As policymakers across the world grapple with the possible trade-offs from shutdowns to decrease what some are calling the third—and hopefully final wave—of COVID-19, One CGIAR is using foresight and trade-off analyses to prepare for alternative futures related to food and nutrition security. As we enter the new year, hindsight shows no one was truly prepared for the health implications of the pandemic or the economic and social turmoil that would ensue and wreak havoc on livelihoods worldwide. This year is crucial for the world to address the pandemic. The year 2021 also is key for One CGIAR to define its new Research Initiatives in a post-pandemic reality.
In early 2020, the Independent Science for Development Council (ISDC) commissioned two foresight reviews focusing on the five societal and environmental One CGIAR impact areas and a trade-off report.
- Nutrition, health, and food security
- Poverty reduction, livelihoods, and jobs
- Gender equality, youth, and social inclusion
- Climate adaptation and mitigation
- Environmental health and biodiversity
These commissioned studies provided the necessary background for an ISDC consensus around reflections and recommendations to inform the drafting of the CGIAR 2030 Research and Innovation Strategy that will guide One CGIAR for the next decade. To reach a more global agricultural and food systems (AFS) research and international development audience, Q Open invited the authors of the studies to appear in Q Open’s inaugural open access issue. ISDC authored the introductory essay, the CGIAR Foresight Team co-leads presented a commentary, and the commissioned foresight reviews and trade-off report were adapted into articles for a global audience.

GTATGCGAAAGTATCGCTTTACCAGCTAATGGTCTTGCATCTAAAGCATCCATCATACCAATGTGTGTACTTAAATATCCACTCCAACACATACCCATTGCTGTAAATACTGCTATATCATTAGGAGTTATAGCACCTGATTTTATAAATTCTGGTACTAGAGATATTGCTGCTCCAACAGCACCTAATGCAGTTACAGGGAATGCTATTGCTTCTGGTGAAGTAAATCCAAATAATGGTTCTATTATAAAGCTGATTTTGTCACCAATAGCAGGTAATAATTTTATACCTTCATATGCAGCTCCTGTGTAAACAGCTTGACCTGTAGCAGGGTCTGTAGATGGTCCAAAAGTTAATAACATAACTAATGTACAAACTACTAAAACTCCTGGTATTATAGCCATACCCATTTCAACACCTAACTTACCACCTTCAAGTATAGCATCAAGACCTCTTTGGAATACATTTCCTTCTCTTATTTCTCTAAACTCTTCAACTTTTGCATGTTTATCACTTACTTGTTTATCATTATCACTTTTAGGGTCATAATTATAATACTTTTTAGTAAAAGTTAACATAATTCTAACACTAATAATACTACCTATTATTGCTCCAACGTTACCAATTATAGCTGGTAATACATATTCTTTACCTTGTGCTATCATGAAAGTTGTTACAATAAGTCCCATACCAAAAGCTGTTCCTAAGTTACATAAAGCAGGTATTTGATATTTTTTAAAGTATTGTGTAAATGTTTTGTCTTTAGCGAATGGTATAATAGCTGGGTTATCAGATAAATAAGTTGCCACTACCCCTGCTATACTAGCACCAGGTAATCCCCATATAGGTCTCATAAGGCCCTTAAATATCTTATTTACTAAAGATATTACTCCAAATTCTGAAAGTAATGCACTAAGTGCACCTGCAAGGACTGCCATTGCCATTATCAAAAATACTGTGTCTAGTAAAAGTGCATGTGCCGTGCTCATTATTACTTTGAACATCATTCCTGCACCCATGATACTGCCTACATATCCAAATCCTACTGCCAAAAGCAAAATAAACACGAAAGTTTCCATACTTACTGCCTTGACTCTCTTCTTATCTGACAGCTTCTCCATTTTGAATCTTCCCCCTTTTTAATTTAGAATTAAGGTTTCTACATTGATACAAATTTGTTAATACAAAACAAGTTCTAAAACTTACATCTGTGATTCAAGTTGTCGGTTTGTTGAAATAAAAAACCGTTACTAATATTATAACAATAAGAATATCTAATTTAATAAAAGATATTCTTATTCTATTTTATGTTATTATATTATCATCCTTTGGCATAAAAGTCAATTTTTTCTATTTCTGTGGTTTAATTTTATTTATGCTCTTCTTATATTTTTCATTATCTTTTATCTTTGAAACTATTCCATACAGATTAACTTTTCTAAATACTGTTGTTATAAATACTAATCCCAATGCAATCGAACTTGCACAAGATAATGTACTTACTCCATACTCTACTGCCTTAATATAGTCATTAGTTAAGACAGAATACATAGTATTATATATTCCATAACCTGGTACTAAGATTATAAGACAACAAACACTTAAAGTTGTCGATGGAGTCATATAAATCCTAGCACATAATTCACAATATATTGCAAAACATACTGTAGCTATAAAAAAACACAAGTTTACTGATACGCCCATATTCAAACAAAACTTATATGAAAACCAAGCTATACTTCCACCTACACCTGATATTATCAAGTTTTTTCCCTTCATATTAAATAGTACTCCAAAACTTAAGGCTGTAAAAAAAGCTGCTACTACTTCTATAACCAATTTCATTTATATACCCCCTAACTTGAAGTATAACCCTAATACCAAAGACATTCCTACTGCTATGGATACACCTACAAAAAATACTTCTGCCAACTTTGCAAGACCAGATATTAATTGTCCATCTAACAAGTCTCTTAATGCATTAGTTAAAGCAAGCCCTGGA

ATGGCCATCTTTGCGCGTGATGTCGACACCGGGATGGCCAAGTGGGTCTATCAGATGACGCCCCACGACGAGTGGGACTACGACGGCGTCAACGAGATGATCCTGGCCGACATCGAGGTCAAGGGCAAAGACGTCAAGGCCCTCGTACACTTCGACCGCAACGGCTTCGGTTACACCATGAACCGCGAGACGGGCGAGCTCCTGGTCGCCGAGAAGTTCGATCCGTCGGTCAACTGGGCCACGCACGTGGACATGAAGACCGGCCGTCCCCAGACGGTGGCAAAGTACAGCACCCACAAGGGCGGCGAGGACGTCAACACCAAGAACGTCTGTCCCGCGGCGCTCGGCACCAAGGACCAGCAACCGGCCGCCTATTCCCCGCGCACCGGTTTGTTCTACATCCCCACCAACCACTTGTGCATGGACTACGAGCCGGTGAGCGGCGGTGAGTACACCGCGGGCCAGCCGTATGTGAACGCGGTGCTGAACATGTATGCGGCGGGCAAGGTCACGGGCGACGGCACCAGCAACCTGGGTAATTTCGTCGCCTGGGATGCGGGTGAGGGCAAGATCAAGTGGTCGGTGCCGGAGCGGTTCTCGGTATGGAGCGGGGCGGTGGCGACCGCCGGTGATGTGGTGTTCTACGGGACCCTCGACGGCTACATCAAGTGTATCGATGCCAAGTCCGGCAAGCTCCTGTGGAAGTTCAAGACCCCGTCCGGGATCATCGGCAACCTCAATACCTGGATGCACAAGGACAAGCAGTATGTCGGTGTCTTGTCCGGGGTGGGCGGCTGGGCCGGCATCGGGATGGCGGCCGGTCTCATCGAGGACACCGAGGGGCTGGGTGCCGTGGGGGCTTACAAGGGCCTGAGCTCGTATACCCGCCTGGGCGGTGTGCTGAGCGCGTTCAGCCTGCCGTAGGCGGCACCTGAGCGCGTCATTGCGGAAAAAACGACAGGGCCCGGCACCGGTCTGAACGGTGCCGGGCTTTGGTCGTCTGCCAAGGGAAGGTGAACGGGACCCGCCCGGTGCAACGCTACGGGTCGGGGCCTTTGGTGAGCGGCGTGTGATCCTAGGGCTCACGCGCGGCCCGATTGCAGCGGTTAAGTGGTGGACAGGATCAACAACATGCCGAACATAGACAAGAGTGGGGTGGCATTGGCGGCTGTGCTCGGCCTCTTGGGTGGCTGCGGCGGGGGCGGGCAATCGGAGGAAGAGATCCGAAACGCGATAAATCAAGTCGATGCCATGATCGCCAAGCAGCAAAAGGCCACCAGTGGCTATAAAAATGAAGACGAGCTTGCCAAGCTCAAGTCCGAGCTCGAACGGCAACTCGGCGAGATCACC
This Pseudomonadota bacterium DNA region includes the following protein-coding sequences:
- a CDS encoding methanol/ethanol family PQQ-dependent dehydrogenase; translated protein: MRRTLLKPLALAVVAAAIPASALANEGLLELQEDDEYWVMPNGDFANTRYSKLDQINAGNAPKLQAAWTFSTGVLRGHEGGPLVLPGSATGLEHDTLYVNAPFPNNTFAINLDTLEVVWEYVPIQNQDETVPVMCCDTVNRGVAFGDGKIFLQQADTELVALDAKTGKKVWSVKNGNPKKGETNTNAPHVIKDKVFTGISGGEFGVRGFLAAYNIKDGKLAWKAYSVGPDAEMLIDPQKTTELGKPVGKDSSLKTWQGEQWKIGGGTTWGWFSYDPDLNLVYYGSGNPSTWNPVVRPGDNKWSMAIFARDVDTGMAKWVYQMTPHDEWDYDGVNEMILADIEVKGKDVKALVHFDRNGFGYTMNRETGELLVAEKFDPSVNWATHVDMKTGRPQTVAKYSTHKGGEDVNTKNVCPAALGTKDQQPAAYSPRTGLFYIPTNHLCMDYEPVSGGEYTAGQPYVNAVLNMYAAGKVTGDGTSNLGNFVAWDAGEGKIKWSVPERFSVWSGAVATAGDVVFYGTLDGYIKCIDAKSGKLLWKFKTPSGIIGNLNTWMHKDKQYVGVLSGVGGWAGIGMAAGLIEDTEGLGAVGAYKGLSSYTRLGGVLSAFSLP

Through the next decade, AFS will face considerable changes and obstacles, including major demographic shifts, technological advances, disease and health challenges, climate change, and economic and governance instability, all of which will undoubtedly affect food and nutrition security. Although the papers included in Q Open explored foresight and trade-off analyses within the context of the One CGIAR reform, these lessons apply broadly to any international development or research organization.
If you are unfamiliar with foresight and trade-offs, you may not be alone. Foresight analysis explores different plausible future scenarios and their possible impacts. Both the public and private sectors use foresight to monitor drivers of change and research gaps in possible futures using such methods as scenario planning, trend and megatrend analysis, and visioning and backcasting. Trade-off analysis is more commonly used among economists and studies how much, if any, of gains in one wanted outcome must be sacrificed to achieve gains in one or more wanted outcomes. Even with rigorous foresight methods, the exact future is unknown, and trade-offs are inevitable in AFS because of the natural complexities and interactions within systems.
As the One CGIAR reform continues, the next decade of Research Initiatives will include the “use of foresight and trade-off assessment during project development and implementation." This issue of Q Open examined how both foresight and trade-off analyses are valued tools in organizational strategy development to help assess possible futures and their intended—and unintended—impacts. Join us as we explore future AFS alternative realities.